The New York Knicks have pretty much fallen out of the playoff race. Though they aren’t mathematically eliminated, two straight losses to the Washington Wizards and Miami Heat have put them two games back from the Atlanta Hawks. The Knicks still have games in which they’ll face the Brooklyn Nets, Chicago Bulls, and Toronto Raptors, while the Hawks don’t have many games against playoff competition.
A big reason behind the Knicks’ two-game skid has been Carmelo Anthony’s untimely shoulder injury. ‘Melo himself has called it either a “deep bruise” or “light sprain,” according to Ian Begley.
The effects have been obvious. On April 2, Anthony recorded 23 points on 8-16 shooting to go with 10 rebounds and 3 assists in a win over the Nets. In the last two games, Anthony is averaging 11.5 points per game on 29.6% FG, 12.5% 3FG, and 5 turnovers per game (mainly from a 9-turnover performance against the Wizards). As a result, the Knicks have lost two games in a row while their offensive rating has ranked only 20th during this stretch.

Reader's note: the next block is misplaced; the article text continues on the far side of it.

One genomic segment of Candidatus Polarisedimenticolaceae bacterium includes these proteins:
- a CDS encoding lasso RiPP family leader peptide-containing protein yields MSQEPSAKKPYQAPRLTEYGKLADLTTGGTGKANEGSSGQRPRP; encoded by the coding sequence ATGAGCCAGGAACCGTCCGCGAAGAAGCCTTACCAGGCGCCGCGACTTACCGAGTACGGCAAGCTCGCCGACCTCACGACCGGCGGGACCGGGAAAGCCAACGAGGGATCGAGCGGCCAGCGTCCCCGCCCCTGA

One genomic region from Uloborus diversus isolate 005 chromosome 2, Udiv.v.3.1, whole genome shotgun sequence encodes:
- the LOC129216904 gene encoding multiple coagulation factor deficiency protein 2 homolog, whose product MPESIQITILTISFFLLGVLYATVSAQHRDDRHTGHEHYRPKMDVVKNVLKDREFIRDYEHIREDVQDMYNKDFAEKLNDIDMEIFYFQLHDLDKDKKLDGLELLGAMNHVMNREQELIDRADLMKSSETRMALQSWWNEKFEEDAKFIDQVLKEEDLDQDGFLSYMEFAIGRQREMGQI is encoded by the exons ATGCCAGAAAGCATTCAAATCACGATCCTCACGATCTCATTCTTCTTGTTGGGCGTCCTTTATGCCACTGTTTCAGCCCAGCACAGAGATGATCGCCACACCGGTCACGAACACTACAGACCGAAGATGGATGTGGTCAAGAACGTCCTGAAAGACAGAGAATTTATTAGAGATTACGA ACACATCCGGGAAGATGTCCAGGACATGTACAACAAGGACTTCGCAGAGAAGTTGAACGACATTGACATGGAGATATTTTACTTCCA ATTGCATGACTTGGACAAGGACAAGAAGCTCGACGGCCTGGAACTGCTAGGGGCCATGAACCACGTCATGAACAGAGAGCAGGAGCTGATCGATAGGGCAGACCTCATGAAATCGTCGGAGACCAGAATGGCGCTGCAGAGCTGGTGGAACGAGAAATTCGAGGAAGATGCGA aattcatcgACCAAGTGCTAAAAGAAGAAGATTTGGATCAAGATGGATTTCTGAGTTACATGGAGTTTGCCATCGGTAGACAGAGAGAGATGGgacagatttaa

Anthony, to his credit, has done other things to try and help the Knicks win. Though his rebounds are down, he’s averaging 5.5 assists and 3 assists in the past two games. Still, Anthony has clearly been affected by the injury as he’s said it’s hurt his movement, particularly in lifting things — y’know, like a jump shot. He’ll continue to play through it, he’s said, but to what point?
Recall that at the end of last season, Anthony faced a similar injury in his shoulder. The Knicks shut him down for the final games of the season, but it didn’t seem to heal the injury as he went on to average only 6.6 rebounds per game in the playoffs while shooting just 40.6% from the field and 29% from three. Anthony chose to let it heal naturally instead of getting surgery over the summer, and though he’s lasted most of this season, he’s once again hurting down the stretch.
For a player as physical as Anthony is in posting up and going for rebounds, a shoulder is among the worst things for him to injure. Not only does it affect his shooting form, but it makes him adjust his overall movements and stray from contact. The Knicks and Anthony will likely continue to keep him active, but it really may just be best to shut him down for the season. The Knicks likely aren’t making the playoffs, and if ‘Melo figures into their long-term plans, then they should prioritize his health.
Still, over this summer, we may end up pondering how this end to the Knicks season could have played out if Anthony had been healthy.